Part 3 – Conclusion

First and foremost, cyber crime and data theft need to be stopped with offensive technology. I conclude that Intelligent Multi-Factor Authentication is the next generation in versatile authentication systems. There is zero reliance on static data and inflexible business rules, but on real-time context based user data that is actionable. It enables an organization to creatively mitigate fraudulent access while at the same time ensuring the least impact to user experience. Because the architecture is clientless, it enables organizations to deploy immediate protection regardless of organizational size and size of the enrollment pool. It can immediately inoculate an application or system of fraudulent accounts and fraudulent activity. Case in point, instead of RSA being required to replace all forty million SecureID tokens in Case Study 1, this authentication system could be integrated to an RSA authentication server and leverage the compromised authentication tokens as one of over twenty authentication attributes. The weighting of the SecureID token could be dialed down to a level of insignificance, thus rendering the compromised master cryptographic keys useless to those who stole them.

The answer to the question; Can this system be hacked is answered with another question. Can anyone or anything be you? This system constructs authentication decisions based on four parameters that make up our human behavior and while it is possible for someone to know certain information about our login credentials, they can never be you because you are the cipher in this system, thus there are over seven billion individual ciphers in the world. Each one independently unique, because nobody is quite like you.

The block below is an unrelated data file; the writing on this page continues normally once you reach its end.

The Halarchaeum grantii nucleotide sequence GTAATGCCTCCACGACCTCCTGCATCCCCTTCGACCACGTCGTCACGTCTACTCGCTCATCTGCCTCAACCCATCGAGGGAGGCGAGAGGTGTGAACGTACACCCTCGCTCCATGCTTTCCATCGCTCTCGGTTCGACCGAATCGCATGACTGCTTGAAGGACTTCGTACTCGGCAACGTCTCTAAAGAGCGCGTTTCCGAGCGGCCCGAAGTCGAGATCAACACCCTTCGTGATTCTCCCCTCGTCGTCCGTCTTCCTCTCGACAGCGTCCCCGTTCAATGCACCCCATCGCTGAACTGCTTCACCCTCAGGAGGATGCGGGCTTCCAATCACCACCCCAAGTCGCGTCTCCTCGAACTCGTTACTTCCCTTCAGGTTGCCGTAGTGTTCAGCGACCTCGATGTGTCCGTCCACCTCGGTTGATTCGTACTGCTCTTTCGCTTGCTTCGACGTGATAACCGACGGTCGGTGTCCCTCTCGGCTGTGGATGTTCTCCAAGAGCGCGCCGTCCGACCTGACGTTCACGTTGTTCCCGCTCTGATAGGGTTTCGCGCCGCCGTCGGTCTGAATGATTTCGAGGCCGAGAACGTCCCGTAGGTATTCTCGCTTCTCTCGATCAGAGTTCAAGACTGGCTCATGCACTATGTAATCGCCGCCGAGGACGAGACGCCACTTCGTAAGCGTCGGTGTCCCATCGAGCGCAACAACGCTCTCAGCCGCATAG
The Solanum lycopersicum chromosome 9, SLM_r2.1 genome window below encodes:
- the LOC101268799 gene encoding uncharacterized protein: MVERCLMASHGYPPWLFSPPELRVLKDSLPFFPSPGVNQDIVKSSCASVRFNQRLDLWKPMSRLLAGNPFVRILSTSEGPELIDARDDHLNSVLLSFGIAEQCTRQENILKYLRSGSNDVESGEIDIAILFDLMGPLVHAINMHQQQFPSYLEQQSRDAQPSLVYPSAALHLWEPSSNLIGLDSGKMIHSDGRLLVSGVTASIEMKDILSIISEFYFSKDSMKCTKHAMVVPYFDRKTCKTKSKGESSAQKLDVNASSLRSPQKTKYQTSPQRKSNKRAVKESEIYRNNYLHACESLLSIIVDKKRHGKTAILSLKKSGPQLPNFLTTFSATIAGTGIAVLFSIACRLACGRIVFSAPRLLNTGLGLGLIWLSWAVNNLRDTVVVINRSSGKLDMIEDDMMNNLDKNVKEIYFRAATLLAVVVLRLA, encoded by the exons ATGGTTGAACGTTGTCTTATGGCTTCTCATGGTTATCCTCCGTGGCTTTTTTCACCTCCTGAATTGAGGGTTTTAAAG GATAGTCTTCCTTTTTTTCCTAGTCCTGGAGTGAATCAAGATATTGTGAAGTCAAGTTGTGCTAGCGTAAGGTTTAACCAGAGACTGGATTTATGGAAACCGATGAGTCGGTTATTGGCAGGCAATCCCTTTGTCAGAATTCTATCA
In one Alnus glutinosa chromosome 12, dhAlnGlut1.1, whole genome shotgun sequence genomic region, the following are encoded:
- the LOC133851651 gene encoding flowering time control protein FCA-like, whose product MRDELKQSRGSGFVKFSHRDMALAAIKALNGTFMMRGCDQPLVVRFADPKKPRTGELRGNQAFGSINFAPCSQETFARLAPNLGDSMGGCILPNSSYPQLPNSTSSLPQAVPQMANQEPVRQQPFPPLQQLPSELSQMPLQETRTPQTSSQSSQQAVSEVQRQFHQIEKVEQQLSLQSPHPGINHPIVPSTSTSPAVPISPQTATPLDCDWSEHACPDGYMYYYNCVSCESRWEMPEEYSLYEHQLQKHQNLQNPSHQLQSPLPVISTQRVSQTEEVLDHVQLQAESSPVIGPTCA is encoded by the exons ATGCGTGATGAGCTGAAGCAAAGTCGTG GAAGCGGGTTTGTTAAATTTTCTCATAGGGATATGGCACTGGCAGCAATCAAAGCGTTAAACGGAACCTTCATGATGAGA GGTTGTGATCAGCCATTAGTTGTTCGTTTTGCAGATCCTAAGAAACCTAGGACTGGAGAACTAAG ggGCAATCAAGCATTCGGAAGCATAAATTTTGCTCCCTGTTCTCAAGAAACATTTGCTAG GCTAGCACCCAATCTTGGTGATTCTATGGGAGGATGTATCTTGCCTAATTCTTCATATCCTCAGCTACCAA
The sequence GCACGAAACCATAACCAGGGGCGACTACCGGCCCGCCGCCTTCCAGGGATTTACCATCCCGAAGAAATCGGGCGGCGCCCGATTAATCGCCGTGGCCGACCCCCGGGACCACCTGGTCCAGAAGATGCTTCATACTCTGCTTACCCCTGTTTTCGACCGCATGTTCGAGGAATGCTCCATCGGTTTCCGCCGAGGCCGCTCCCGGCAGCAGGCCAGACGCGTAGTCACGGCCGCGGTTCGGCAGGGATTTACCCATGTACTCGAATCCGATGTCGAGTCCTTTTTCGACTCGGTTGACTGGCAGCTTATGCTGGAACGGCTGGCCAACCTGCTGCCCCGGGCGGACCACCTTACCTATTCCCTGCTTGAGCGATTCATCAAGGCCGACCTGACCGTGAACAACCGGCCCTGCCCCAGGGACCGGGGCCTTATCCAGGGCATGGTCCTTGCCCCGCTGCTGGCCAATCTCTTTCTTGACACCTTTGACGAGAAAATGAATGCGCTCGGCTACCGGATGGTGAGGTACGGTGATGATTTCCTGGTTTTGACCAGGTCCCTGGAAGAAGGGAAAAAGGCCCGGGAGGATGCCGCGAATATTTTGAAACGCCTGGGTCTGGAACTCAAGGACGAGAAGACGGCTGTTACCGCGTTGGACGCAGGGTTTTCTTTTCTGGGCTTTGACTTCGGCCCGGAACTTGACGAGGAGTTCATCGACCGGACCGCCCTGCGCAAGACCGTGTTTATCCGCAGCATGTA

Part 3 of this blog is comprised of research I did at The Fletcher School in 2011.  Since that time there have been meaningful points of validation for my original conclusion.  In 2013, Eric Schmidt, the Chairman of Google, co-wrote a book titled “The New Digital Age”. Schmidt validates that Multi-Factor Authentication has become the unofficial default standard for authentication in the technology industry,(151) however there still lacks a standard taxonomy between organizations in how to do it.  What is means is that one companies interpretation of Multi-Factor Authentication may be very different from another, with varying results.  The tech industry unofficially agrees this is the most secure approach that addresses both the cost and complexity challenges to internet security, however without a level of standardization the current problem will still remain, just in a slightly different form.

Moreover, on December 12th of 2013 the NSA Review Panel brought together by President Obama released their report after pressure from the Tech industry was applied.(152) One of the  many recommendations made was that the NSA should internally standardize on encrypting all data at rest and data in motion.(153) Additionally, their internal systems should be protected by Multi-Factor Authentication technology.(154)  Another point of validation for this being the most secure approach.

In my opinion it is time for Multi-Factor authentication, or as some call it, event driven security architecture, should become a default standard to all digital systems in order to best serve our digital lives.

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